Get over here!
A pair of Russian cosmonauts on the International Space Station are scheduled to go on a spacewalk today to active the orbital outpost's brand new feature: a 37-foot robotic arm called the European Robotic Arm (ERA), attached to the outside of Russia's Nauka module.
The arm will aid future spacewalkers during future ventures outside of the station, CNN reports, in a testament to the fact that in spite of all the geopolitical conflict back on the ground, the medium-term future of the station still appears safe for now.
Russian cosmonauts Oleg Artemyev and Denis Matveev will complete the task on April 28 during a second spacewalk, removing protective thermal blankets around the arm and directing it to flex for the first time.
Russia launched its Nauka module in July, after well over a decade of delays and setbacks. The multipurpose space laboratory is the latest major addition to the aging station, despite Russia confirming last year that it is eventually planning to abandon the ISS.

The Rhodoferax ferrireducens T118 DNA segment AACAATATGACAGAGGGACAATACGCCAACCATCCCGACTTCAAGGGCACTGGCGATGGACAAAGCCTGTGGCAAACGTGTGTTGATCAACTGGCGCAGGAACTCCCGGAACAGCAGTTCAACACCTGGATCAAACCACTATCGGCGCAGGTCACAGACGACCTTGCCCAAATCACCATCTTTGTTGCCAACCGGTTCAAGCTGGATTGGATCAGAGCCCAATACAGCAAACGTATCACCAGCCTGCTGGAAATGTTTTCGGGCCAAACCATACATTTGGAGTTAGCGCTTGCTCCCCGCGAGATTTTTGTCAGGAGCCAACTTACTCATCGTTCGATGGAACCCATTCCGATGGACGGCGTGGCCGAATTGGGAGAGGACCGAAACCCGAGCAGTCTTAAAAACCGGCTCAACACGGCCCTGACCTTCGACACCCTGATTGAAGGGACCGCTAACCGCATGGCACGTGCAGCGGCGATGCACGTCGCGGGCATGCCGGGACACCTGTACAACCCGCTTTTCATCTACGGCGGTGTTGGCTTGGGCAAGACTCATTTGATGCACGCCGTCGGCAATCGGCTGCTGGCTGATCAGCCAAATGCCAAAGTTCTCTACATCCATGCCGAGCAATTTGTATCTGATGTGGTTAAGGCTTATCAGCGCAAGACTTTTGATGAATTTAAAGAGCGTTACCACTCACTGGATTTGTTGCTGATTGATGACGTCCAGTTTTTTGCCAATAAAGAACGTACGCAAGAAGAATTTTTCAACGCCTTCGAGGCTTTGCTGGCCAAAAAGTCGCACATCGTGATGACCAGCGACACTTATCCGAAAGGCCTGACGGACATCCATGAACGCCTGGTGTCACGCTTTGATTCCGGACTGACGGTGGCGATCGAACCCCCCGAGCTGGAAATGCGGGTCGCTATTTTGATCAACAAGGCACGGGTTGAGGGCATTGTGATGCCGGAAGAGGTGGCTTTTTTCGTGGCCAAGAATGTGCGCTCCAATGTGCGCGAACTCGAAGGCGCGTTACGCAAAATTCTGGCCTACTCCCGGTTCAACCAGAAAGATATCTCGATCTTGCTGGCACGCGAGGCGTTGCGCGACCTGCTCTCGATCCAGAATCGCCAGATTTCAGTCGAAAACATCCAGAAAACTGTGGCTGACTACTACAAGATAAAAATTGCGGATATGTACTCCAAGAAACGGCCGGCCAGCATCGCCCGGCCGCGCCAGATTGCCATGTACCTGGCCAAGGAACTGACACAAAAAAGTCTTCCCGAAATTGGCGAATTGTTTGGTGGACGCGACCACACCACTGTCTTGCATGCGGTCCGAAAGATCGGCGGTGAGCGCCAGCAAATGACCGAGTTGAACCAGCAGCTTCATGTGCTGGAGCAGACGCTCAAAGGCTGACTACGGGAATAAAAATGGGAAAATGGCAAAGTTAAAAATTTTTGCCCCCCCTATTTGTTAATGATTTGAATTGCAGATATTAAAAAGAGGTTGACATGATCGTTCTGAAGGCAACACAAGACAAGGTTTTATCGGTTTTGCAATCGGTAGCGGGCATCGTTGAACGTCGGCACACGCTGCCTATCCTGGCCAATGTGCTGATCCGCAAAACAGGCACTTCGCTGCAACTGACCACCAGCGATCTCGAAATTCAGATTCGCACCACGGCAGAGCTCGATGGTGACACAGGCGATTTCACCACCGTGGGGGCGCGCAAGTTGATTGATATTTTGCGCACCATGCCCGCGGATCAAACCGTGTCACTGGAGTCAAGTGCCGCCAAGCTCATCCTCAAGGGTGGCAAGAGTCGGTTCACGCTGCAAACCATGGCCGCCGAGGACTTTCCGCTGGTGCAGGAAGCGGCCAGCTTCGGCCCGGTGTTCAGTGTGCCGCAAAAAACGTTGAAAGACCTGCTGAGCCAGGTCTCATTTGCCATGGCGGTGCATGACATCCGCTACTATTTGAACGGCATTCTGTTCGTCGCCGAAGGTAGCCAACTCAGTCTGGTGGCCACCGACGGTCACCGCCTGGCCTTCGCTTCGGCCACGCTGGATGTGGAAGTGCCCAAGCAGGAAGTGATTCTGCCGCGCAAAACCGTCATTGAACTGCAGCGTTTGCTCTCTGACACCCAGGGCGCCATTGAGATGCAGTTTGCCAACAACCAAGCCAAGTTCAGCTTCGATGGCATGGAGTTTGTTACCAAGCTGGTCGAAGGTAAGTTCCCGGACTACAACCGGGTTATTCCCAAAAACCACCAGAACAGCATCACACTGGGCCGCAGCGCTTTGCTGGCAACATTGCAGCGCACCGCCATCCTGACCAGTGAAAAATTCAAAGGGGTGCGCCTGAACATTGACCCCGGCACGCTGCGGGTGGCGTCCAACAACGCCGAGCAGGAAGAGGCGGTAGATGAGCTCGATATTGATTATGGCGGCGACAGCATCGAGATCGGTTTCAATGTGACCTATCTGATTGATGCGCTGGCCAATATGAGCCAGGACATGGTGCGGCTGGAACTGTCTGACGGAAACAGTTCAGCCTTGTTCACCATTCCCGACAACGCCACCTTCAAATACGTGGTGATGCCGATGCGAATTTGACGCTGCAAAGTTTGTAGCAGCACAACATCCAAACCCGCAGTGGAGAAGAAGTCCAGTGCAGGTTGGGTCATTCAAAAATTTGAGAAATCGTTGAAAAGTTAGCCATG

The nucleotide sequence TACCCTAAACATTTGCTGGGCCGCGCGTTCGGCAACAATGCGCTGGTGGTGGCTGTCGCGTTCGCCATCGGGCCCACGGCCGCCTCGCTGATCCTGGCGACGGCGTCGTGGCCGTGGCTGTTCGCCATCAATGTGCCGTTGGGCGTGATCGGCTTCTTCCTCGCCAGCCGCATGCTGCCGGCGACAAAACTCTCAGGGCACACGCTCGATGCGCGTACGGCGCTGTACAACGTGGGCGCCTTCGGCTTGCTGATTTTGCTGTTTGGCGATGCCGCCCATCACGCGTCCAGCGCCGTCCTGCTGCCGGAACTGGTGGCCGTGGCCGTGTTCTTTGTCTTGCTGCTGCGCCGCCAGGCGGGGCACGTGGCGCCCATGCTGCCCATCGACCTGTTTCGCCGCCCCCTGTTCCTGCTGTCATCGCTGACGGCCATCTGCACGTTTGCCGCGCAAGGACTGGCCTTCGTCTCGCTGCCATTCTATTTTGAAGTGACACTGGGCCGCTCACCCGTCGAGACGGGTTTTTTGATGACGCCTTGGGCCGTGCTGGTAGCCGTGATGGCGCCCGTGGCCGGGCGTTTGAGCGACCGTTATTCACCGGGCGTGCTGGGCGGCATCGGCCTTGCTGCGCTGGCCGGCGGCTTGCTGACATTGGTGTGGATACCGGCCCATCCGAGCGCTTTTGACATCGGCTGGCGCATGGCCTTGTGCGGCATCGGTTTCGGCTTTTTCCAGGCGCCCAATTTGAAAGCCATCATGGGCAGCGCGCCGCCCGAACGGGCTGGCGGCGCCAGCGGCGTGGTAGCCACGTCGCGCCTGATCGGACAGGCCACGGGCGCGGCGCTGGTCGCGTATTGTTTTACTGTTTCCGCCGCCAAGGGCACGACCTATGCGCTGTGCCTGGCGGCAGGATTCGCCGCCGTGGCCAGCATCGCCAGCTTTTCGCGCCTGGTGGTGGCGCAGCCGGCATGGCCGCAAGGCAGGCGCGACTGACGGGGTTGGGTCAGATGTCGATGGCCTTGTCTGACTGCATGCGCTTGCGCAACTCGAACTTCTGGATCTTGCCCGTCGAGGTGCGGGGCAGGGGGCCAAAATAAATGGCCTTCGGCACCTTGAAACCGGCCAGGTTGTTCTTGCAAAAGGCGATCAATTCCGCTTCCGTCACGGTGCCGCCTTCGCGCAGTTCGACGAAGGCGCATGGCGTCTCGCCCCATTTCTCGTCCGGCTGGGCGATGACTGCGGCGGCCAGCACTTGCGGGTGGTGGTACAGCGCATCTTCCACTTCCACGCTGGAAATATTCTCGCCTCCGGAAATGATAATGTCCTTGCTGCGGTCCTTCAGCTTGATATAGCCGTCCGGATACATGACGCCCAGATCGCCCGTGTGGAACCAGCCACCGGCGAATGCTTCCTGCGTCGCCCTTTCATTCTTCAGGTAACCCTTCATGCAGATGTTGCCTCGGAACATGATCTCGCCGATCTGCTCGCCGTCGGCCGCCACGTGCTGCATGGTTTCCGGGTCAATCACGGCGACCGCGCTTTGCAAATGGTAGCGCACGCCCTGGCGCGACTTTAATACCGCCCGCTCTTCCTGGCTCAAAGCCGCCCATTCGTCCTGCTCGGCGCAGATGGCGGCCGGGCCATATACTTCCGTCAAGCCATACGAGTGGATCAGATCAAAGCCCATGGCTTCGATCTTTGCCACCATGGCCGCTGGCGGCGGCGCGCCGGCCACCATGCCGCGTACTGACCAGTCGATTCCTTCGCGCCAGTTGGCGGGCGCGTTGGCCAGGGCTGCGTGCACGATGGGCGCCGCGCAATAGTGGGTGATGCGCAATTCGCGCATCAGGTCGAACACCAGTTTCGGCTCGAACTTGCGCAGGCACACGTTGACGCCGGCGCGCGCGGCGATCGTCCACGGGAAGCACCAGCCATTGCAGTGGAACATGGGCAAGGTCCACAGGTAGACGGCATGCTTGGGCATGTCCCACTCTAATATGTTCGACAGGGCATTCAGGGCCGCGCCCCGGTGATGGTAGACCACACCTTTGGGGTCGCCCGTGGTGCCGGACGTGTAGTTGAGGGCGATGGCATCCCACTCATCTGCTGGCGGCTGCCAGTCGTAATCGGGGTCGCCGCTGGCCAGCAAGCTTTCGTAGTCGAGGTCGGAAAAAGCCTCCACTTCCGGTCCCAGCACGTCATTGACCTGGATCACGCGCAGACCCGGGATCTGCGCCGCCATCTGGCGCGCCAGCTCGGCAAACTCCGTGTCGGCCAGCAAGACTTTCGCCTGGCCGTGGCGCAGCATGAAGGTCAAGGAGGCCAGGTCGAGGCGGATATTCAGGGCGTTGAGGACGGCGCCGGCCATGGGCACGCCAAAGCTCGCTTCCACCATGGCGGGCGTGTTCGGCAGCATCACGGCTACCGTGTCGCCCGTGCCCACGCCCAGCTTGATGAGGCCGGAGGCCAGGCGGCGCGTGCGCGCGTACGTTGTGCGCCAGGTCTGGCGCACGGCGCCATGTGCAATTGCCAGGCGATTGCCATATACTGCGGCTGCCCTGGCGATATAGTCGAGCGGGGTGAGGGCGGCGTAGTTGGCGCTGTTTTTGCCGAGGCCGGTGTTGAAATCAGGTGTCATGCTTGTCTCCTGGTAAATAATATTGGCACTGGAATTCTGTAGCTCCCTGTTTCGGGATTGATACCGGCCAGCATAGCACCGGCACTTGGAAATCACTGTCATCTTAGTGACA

The module was launched alongside the European Robotic Arm, which was developed by the European Space Agency (ESA), in conjunction with a number of other European space agencies.
A mechanical gripper mechanism at the end of the arm allows it to grab onto payloads and assist spacefaring astronauts with seven degrees of freedom of movement.
Scratch the Itch
The ISS features two other robotic arms, the Canadarm2 and the Japanese Experiment Module Remote Manipulator System, both of which can assist incoming vehicles and grapple external payloads outside of the station's US and Japanese modules.
But neither are able to reach the Russian segment — and the ERA is designed to change that, allowing Russia to make greater use of its brand new space laboratory.
READ MORE: Russian cosmonauts to activate space station's new robotic arm [CNN]